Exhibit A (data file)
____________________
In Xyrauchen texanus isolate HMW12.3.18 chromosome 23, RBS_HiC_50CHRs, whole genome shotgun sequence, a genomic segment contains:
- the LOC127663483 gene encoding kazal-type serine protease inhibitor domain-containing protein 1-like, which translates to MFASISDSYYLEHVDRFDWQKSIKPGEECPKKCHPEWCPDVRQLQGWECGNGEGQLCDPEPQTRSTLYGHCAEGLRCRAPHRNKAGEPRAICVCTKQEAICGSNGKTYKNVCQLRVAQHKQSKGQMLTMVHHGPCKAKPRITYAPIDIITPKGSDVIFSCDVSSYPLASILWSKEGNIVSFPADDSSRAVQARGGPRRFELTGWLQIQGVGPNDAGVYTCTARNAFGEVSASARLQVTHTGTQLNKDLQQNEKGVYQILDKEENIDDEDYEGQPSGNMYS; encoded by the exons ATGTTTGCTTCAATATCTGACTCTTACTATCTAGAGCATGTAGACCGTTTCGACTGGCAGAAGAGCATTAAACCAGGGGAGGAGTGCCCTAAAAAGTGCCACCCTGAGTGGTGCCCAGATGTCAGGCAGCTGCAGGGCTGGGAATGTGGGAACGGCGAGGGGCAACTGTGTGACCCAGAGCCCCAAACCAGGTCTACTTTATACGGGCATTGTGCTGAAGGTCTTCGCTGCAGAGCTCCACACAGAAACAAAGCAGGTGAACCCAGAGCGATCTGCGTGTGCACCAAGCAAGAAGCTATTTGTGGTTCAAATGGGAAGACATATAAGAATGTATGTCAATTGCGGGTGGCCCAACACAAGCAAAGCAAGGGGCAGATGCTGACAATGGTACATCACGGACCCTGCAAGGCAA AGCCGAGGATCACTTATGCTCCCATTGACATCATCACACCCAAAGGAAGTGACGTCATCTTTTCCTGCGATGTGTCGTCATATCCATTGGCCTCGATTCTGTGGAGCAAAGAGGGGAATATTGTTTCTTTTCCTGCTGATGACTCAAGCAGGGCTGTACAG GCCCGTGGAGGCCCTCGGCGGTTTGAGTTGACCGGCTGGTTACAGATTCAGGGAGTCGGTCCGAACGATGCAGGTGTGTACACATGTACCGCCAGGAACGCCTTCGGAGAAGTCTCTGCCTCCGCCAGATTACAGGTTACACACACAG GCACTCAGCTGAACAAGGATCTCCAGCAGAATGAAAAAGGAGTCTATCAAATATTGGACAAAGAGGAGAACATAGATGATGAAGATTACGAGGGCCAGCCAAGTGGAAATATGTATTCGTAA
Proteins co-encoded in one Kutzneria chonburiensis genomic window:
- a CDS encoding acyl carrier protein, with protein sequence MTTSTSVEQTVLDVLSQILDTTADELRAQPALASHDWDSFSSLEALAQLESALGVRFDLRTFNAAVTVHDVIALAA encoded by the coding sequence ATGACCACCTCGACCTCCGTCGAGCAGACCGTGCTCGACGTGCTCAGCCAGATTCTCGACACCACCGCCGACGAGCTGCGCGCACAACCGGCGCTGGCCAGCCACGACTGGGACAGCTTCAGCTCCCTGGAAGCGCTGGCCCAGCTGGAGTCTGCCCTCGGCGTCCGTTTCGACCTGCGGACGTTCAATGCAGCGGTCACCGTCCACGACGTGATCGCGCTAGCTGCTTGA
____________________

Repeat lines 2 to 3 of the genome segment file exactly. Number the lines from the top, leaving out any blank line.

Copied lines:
- the LOC127663483 gene encoding kazal-type serine protease inhibitor domain-containing protein 1-like, which translates to MFASISDSYYLEHVDRFDWQKSIKPGEECPKKCHPEWCPDVRQLQGWECGNGEGQLCDPEPQTRSTLYGHCAEGLRCRAPHRNKAGEPRAICVCTKQEAICGSNGKTYKNVCQLRVAQHKQSKGQMLTMVHHGPCKAKPRITYAPIDIITPKGSDVIFSCDVSSYPLASILWSKEGNIVSFPADDSSRAVQARGGPRRFELTGWLQIQGVGPNDAGVYTCTARNAFGEVSASARLQVTHTGTQLNKDLQQNEKGVYQILDKEENIDDEDYEGQPSGNMYS; encoded by the exons ATGTTTGCTTCAATATCTGACTCTTACTATCTAGAGCATGTAGACCGTTTCGACTGGCAGAAGAGCATTAAACCAGGGGAGGAGTGCCCTAAAAAGTGCCACCCTGAGTGGTGCCCAGATGTCAGGCAGCTGCAGGGCTGGGAATGTGGGAACGGCGAGGGGCAACTGTGTGACCCAGAGCCCCAAACCAGGTCTACTTTATACGGGCATTGTGCTGAAGGTCTTCGCTGCAGAGCTCCACACAGAAACAAAGCAGGTGAACCCAGAGCGATCTGCGTGTGCACCAAGCAAGAAGCTATTTGTGGTTCAAATGGGAAGACATATAAGAATGTATGTCAATTGCGGGTGGCCCAACACAAGCAAAGCAAGGGGCAGATGCTGACAATGGTACATCACGGACCCTGCAAGGCAA AGCCGAGGATCACTTATGCTCCCATTGACATCATCACACCCAAAGGAAGTGACGTCATCTTTTCCTGCGATGTGTCGTCATATCCATTGGCCTCGATTCTGTGGAGCAAAGAGGGGAATATTGTTTCTTTTCCTGCTGATGACTCAAGCAGGGCTGTACAG GCCCGTGGAGGCCCTCGGCGGTTTGAGTTGACCGGCTGGTTACAGATTCAGGGAGTCGGTCCGAACGATGCAGGTGTGTACACATGTACCGCCAGGAACGCCTTCGGAGAAGTCTCTGCCTCCGCCAGATTACAGGTTACACACACAG GCACTCAGCTGAACAAGGATCTCCAGCAGAATGAAAAAGGAGTCTATCAAATATTGGACAAAGAGGAGAACATAGATGATGAAGATTACGAGGGCCAGCCAAGTGGAAATATGTATTCGTAA
Proteins co-encoded in one Kutzneria chonburiensis genomic window: